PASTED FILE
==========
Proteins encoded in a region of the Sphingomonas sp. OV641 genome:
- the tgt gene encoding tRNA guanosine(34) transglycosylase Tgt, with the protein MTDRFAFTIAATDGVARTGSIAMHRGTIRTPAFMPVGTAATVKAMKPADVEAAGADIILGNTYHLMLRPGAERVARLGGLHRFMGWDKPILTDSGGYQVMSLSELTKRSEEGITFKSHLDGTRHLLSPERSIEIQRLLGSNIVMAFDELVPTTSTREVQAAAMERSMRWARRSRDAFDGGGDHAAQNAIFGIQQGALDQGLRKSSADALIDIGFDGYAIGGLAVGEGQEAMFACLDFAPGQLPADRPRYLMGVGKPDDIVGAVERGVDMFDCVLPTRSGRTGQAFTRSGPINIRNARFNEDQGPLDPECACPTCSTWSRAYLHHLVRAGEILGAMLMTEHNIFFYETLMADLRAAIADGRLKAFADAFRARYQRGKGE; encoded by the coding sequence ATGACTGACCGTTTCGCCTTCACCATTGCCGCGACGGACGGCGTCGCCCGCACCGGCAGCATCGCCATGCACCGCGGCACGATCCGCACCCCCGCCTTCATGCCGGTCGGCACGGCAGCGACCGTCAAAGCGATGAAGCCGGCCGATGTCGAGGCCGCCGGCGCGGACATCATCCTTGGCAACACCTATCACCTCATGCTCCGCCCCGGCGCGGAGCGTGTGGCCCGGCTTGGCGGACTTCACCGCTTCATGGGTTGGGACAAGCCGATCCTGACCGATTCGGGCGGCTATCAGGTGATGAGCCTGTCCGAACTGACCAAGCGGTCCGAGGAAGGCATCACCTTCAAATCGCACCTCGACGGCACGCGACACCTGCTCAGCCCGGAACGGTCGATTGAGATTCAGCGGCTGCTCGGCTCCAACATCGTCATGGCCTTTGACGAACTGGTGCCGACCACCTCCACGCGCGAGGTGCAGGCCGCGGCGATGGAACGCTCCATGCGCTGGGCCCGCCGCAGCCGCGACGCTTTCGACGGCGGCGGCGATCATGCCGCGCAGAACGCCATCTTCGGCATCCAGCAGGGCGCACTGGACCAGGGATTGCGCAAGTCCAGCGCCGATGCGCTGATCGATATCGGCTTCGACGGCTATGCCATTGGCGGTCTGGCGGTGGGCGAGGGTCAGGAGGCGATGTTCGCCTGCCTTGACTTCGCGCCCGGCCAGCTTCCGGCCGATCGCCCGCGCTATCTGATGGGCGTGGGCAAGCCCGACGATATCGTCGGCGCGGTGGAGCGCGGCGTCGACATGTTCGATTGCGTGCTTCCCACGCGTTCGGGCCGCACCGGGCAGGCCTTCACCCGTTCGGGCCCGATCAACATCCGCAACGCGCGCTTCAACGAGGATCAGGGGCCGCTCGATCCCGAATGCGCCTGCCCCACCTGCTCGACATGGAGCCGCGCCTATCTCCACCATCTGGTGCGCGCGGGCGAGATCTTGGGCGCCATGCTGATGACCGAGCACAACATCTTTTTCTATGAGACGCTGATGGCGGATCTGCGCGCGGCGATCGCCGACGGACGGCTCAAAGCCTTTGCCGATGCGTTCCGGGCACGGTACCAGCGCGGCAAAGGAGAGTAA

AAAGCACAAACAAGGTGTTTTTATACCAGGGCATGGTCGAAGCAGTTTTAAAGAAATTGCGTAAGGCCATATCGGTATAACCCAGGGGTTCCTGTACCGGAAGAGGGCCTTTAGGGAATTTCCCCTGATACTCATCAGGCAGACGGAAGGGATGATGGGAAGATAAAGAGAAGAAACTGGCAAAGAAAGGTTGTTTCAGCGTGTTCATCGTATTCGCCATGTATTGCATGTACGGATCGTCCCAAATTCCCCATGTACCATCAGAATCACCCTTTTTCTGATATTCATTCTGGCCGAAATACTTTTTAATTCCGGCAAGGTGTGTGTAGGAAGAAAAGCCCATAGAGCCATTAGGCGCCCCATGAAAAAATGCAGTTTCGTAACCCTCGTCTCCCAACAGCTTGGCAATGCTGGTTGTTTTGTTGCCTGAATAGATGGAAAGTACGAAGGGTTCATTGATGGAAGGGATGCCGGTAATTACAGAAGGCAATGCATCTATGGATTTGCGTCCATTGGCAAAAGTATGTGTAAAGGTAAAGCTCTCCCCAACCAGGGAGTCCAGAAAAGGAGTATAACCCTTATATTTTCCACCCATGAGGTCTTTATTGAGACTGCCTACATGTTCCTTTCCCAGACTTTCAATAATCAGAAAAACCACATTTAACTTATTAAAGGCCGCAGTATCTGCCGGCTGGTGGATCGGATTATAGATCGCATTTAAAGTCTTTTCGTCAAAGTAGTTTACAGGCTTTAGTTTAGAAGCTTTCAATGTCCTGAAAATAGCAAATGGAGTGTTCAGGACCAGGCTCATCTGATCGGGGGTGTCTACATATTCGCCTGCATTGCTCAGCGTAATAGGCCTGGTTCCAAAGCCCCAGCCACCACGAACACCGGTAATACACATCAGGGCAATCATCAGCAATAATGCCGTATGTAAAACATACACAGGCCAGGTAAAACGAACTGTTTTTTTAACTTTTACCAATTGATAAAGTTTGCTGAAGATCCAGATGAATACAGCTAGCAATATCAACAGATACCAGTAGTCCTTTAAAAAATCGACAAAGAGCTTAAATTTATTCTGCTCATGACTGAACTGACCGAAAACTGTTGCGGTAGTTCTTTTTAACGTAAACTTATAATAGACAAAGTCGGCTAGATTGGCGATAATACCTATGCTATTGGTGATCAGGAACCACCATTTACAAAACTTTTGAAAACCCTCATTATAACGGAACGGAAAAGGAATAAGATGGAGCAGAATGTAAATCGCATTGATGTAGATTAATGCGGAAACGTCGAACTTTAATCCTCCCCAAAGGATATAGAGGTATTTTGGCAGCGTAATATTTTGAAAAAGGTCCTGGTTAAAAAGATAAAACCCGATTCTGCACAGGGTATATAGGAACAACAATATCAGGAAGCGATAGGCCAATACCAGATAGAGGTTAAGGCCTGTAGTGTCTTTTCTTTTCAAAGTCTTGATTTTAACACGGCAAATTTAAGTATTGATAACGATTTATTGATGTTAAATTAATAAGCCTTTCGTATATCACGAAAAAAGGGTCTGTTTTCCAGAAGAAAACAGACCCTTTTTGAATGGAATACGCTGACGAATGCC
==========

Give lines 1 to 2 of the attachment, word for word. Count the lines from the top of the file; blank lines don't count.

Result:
Proteins encoded in a region of the Sphingomonas sp. OV641 genome:
- the tgt gene encoding tRNA guanosine(34) transglycosylase Tgt, with the protein MTDRFAFTIAATDGVARTGSIAMHRGTIRTPAFMPVGTAATVKAMKPADVEAAGADIILGNTYHLMLRPGAERVARLGGLHRFMGWDKPILTDSGGYQVMSLSELTKRSEEGITFKSHLDGTRHLLSPERSIEIQRLLGSNIVMAFDELVPTTSTREVQAAAMERSMRWARRSRDAFDGGGDHAAQNAIFGIQQGALDQGLRKSSADALIDIGFDGYAIGGLAVGEGQEAMFACLDFAPGQLPADRPRYLMGVGKPDDIVGAVERGVDMFDCVLPTRSGRTGQAFTRSGPINIRNARFNEDQGPLDPECACPTCSTWSRAYLHHLVRAGEILGAMLMTEHNIFFYETLMADLRAAIADGRLKAFADAFRARYQRGKGE; encoded by the coding sequence ATGACTGACCGTTTCGCCTTCACCATTGCCGCGACGGACGGCGTCGCCCGCACCGGCAGCATCGCCATGCACCGCGGCACGATCCGCACCCCCGCCTTCATGCCGGTCGGCACGGCAGCGACCGTCAAAGCGATGAAGCCGGCCGATGTCGAGGCCGCCGGCGCGGACATCATCCTTGGCAACACCTATCACCTCATGCTCCGCCCCGGCGCGGAGCGTGTGGCCCGGCTTGGCGGACTTCACCGCTTCATGGGTTGGGACAAGCCGATCCTGACCGATTCGGGCGGCTATCAGGTGATGAGCCTGTCCGAACTGACCAAGCGGTCCGAGGAAGGCATCACCTTCAAATCGCACCTCGACGGCACGCGACACCTGCTCAGCCCGGAACGGTCGATTGAGATTCAGCGGCTGCTCGGCTCCAACATCGTCATGGCCTTTGACGAACTGGTGCCGACCACCTCCACGCGCGAGGTGCAGGCCGCGGCGATGGAACGCTCCATGCGCTGGGCCCGCCGCAGCCGCGACGCTTTCGACGGCGGCGGCGATCATGCCGCGCAGAACGCCATCTTCGGCATCCAGCAGGGCGCACTGGACCAGGGATTGCGCAAGTCCAGCGCCGATGCGCTGATCGATATCGGCTTCGACGGCTATGCCATTGGCGGTCTGGCGGTGGGCGAGGGTCAGGAGGCGATGTTCGCCTGCCTTGACTTCGCGCCCGGCCAGCTTCCGGCCGATCGCCCGCGCTATCTGATGGGCGTGGGCAAGCCCGACGATATCGTCGGCGCGGTGGAGCGCGGCGTCGACATGTTCGATTGCGTGCTTCCCACGCGTTCGGGCCGCACCGGGCAGGCCTTCACCCGTTCGGGCCCGATCAACATCCGCAACGCGCGCTTCAACGAGGATCAGGGGCCGCTCGATCCCGAATGCGCCTGCCCCACCTGCTCGACATGGAGCCGCGCCTATCTCCACCATCTGGTGCGCGCGGGCGAGATCTTGGGCGCCATGCTGATGACCGAGCACAACATCTTTTTCTATGAGACGCTGATGGCGGATCTGCGCGCGGCGATCGCCGACGGACGGCTCAAAGCCTTTGCCGATGCGTTCCGGGCACGGTACCAGCGCGGCAAAGGAGAGTAA